I tell Lee that I consider him one of the most significant game-changers in the Auckland dining scene, a title he immediately but politely hands over to Cafe on Kohi. In slight disbelief, I share my first time at his Herne Bay eatery, Dear Jervois (Lee sold it in 2015) saying how I could imagine that the way I felt then was probably similar to his first time at Kohi. I even remembered the specific chicken soba noodle salad I ordered, which seemed groundbreaking at the time and the fact that the plating of every dish was like a work of art. Back then, when being put on a waitlist for a table at a cafe was relatively unheard of, it was all but expected at Lee’s establishment because it was just that good. Here, Lee chimes in with a disclaimer once again, telling me that actually, Little & Friday had lines out their doors from as early as 2007, which was before he opened his first cafe, Ben Gusto, in Browns Bay in 2008. Another humble attempt by the hospitality guru to shake off the ‘pioneer’ label I was so enthusiastically trying to give him.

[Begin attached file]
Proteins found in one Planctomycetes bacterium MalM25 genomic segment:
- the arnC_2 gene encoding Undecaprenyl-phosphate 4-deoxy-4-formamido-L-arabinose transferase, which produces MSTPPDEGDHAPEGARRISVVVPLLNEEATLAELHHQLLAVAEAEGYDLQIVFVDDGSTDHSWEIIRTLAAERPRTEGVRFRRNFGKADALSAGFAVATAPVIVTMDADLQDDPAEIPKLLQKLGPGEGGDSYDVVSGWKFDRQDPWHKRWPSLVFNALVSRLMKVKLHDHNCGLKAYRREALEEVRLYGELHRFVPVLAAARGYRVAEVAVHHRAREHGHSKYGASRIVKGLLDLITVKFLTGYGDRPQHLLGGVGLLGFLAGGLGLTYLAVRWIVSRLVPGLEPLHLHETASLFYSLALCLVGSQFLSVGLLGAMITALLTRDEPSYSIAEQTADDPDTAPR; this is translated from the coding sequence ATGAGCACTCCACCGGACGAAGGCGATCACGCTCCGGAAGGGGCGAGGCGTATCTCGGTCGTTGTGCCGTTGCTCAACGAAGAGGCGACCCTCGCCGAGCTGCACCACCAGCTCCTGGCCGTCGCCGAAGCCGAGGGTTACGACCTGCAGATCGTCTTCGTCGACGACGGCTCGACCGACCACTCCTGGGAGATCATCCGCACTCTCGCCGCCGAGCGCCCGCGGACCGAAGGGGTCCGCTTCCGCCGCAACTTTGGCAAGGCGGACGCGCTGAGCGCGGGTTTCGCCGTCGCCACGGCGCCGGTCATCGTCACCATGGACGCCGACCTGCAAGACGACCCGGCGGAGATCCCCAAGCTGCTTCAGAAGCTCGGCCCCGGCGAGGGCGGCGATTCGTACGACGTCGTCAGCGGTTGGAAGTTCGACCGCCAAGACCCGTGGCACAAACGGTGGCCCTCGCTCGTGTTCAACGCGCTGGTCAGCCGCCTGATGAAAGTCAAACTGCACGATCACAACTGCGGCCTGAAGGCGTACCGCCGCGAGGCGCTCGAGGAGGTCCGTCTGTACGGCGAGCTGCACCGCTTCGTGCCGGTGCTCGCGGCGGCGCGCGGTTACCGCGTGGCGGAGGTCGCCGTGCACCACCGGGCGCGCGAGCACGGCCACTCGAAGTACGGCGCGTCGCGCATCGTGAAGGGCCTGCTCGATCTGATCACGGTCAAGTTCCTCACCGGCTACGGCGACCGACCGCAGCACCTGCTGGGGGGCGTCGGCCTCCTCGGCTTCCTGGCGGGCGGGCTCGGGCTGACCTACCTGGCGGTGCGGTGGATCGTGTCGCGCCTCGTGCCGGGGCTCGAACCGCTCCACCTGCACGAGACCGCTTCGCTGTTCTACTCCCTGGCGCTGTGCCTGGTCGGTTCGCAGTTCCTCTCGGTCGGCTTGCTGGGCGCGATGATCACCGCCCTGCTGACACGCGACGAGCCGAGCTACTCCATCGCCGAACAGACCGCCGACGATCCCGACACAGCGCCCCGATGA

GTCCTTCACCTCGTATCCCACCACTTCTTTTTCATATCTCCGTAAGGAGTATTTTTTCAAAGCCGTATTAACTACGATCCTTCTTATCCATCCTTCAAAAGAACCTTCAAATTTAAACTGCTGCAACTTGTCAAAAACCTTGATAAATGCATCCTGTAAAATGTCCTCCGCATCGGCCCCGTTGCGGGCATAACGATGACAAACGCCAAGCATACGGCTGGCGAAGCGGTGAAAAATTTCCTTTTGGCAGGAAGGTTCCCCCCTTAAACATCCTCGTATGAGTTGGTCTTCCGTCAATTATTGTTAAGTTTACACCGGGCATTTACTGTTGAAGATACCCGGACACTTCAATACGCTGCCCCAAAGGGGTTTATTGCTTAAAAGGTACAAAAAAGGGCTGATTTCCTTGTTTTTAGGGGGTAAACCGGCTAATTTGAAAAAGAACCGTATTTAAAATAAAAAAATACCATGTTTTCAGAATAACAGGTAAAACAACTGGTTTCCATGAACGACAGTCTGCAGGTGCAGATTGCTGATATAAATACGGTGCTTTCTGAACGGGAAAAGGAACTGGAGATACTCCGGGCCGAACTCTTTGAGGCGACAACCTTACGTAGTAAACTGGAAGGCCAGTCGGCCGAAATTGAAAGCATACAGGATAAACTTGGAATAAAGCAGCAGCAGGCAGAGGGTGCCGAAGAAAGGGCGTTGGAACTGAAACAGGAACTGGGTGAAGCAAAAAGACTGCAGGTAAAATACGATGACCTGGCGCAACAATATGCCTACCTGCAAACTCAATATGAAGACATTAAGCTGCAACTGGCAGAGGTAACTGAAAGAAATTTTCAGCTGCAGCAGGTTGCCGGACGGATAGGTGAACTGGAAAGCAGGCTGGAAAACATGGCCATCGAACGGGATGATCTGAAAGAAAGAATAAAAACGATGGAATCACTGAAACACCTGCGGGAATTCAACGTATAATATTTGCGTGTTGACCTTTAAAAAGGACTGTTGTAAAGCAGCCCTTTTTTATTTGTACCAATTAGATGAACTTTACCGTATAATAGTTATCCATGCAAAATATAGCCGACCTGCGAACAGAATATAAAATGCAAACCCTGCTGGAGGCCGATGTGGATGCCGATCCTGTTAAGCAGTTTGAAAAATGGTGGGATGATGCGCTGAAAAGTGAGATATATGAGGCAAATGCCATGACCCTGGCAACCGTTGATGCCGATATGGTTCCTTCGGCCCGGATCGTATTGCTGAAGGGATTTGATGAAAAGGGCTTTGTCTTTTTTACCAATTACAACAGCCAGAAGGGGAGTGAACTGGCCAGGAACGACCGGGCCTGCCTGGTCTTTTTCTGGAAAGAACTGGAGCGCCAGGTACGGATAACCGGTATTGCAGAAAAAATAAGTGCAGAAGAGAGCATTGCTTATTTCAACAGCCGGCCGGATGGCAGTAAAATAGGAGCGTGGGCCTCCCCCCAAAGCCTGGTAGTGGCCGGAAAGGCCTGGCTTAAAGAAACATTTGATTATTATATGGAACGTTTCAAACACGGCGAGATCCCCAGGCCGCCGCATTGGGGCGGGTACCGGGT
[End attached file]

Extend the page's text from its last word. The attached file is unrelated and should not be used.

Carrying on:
It’s clear that being showered in compliments is not Lee’s forte. So instead, I ask him what he learned from his first opening. “A cycle of trial, error and a lot of tears,” is how Lee explains his first two years of cafe ownership. Initially Lee’s incorporation of Korean flavour into his menu — a point of difference that is now a celebrated signature at all of Lee’s eateries — was shunned by customers, with some even questioning his ability to operate in the hospitality realm at all. And although it came with hardships, Lee was driven to prove that he was capable of owning a successful eatery. He persevered and cracked the code on what customers wanted, eventually taking his newfound knowledge to his next venture, Little King in Milford. “I remember the waffles,” I tell him, recalling my experiences at Little King. He cringes saying, “I was unaware that waffles plated in a certain way could go viral… people actually lined up at Little King for them. I was thankful and appreciative, but at the end of the day, they were just waffles.”